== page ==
In March 2003, the independent inventor Lonnie Johnson faced a roomful of high-level military scientists at the Office of Naval Research in Arlington, Virginia. Johnson had traveled there from his home in Atlanta, seeking research funding for an advanced heat engine he calls the Johnson Thermoelectric Energy Converter, or JTEC (pronounced “jay-tek”). At the time, the JTEC was only a set of mathematical equations and the beginnings of a prototype, but Johnson had made the tantalizing claim that his device would be able to turn solar heat into electricity with twice the efficiency of a photovoltaic cell, and the Office of Naval Research wanted to hear more.
Projected onto the wall was a PowerPoint collage summing up some highlights of Johnson’s career: risk assessment he’d done for the space shuttle Atlantis; work on the nuclear power source for NASA’s Galileo spacecraft; engineering help on the tests that led to the first flight of the B-2 stealth bomber; the development of an energy-dense ceramic battery; and the invention of a remarkable, game-changing weapon that had made him millions of dollars—a weapon that at least one of the men in the room, the father of two small children, recognized immediately as the Super Soaker squirt gun.
Mild-mannered and bespectacled, Johnson opened his presentation by describing the idea behind the JTEC. The device, he explained, would split hydrogen atoms into protons and electrons, and in so doing would convert heat into electricity. Most radically, it would do so without the help of any moving parts. Johnson planned to tell his audience that the JTEC could produce electricity so efficiently that it might make solar power competitive with coal, and perhaps at last fulfill the promise of renewable solar energy. But before he reached that part of his presentation, Richard Carlin, then the head of the Office of Naval Research’s mechanics and energy conversion division, rose from his chair and dismissed Johnson’s brainchild outright. The whole premise for the device relied on a concept that had proven impractical, Carlin claimed, citing a 1981 report co-written by his mentor, the highly regarded electrochemist Robert Osteryoung. Go read the Osteryoung report, Carlin said, and you will see.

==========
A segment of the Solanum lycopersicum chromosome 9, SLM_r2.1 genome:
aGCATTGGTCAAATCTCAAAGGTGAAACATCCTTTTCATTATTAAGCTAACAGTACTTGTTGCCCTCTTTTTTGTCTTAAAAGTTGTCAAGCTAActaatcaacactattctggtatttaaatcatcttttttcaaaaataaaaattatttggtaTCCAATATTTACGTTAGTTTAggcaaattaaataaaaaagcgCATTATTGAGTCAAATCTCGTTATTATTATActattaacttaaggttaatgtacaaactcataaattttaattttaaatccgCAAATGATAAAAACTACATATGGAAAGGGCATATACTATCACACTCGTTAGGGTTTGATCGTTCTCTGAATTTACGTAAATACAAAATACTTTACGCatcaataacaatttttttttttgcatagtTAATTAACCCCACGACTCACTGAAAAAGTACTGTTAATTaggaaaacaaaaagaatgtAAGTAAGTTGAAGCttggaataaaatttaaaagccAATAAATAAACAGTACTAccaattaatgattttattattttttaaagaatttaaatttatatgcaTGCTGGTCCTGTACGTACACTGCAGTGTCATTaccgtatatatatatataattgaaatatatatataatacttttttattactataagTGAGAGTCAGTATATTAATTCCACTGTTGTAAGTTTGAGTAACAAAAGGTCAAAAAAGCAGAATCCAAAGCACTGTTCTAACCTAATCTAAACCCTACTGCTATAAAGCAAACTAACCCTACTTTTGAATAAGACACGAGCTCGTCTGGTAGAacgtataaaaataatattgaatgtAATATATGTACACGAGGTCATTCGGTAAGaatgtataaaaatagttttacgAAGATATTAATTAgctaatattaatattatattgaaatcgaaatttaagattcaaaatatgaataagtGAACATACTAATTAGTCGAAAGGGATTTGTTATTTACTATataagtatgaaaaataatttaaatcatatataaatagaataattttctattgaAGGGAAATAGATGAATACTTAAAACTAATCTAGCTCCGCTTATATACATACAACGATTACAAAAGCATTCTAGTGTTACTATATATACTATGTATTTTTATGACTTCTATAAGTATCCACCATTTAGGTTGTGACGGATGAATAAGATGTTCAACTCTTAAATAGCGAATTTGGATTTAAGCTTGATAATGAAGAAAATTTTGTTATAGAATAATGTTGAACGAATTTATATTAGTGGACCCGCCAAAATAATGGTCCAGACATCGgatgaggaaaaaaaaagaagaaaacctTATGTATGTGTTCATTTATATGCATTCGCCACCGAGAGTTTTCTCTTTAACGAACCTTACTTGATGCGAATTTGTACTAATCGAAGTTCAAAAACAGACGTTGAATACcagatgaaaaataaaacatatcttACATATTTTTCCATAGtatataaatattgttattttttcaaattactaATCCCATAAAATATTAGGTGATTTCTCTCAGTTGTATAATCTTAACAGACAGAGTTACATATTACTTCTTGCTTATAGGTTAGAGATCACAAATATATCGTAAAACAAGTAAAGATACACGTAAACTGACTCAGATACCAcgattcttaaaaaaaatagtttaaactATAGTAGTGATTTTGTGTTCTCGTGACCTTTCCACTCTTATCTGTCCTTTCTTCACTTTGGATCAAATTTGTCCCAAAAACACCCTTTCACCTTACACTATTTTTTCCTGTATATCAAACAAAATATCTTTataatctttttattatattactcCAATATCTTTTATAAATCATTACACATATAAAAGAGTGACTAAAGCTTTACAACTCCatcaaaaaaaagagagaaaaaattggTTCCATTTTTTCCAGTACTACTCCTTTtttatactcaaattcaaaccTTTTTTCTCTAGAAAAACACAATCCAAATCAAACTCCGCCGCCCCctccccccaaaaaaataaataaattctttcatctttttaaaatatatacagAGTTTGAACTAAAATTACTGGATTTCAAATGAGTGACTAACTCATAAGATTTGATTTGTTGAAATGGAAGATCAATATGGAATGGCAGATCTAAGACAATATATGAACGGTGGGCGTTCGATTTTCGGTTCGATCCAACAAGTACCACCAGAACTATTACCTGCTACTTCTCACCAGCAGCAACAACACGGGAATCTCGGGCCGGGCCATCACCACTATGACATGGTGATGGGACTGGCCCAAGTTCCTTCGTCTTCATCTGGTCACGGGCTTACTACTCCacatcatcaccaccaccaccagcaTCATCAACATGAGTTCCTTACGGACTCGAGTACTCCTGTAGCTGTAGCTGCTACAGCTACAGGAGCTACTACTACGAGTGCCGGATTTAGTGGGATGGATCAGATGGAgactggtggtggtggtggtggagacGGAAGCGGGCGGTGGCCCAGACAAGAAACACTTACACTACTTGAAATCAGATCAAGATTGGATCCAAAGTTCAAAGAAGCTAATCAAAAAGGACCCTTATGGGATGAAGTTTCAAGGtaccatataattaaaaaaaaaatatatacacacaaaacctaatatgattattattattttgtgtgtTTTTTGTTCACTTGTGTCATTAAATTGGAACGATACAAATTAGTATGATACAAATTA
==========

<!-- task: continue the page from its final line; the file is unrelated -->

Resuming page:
End of meeting.
Concerned about what he might have missed in the literature, Johnson returned home and read the inch-thick report, concluding that it addressed an approach quite different from his own. Carlin, it seems, had rejected the concept before fully comprehending it. (When I reached Carlin by phone recently, he said he did not remember the meeting, but he is familiar with the JTEC concept and now thinks that the “principles are fine.”) Nor was Carlin alone at the time. Wherever Johnson pitched the JTEC, the reaction seemed to be the same: no engine could convert heat to electricity at such high efficiency rates without the use of moving parts.
Johnson believed otherwise. He felt that what had doomed his presentation to the Office of Naval Research—and others as well—was a collective failure of imagination. It didn’t help that he was best known as a toy inventor, nor that he was working outside the usual channels of the scientific establishment. Johnson was stuck in a Catch-22: to prove his idea would work, he needed a more robust prototype, one able to withstand the extreme heat of concentrated sunlight. But he couldn’t build such a prototype without research funding. What he needed was a new pitch. Instead of presenting the JTEC as an engine, he would frame it as a high-temperature hydrogen fuel cell, a device that produces electricity chemically rather than mechanically, by stripping hydrogen atoms of their electrons. The description was only partially apt: though both devices use similar components, fuel cells require a constant supply of hydrogen; the JTEC, by contrast, contains a fixed amount of hydrogen sealed in a chamber, and needs only heat to operate. Still, in the fuel-cell context, the device’s lack of moving parts would no longer be a conceptual stumbling block.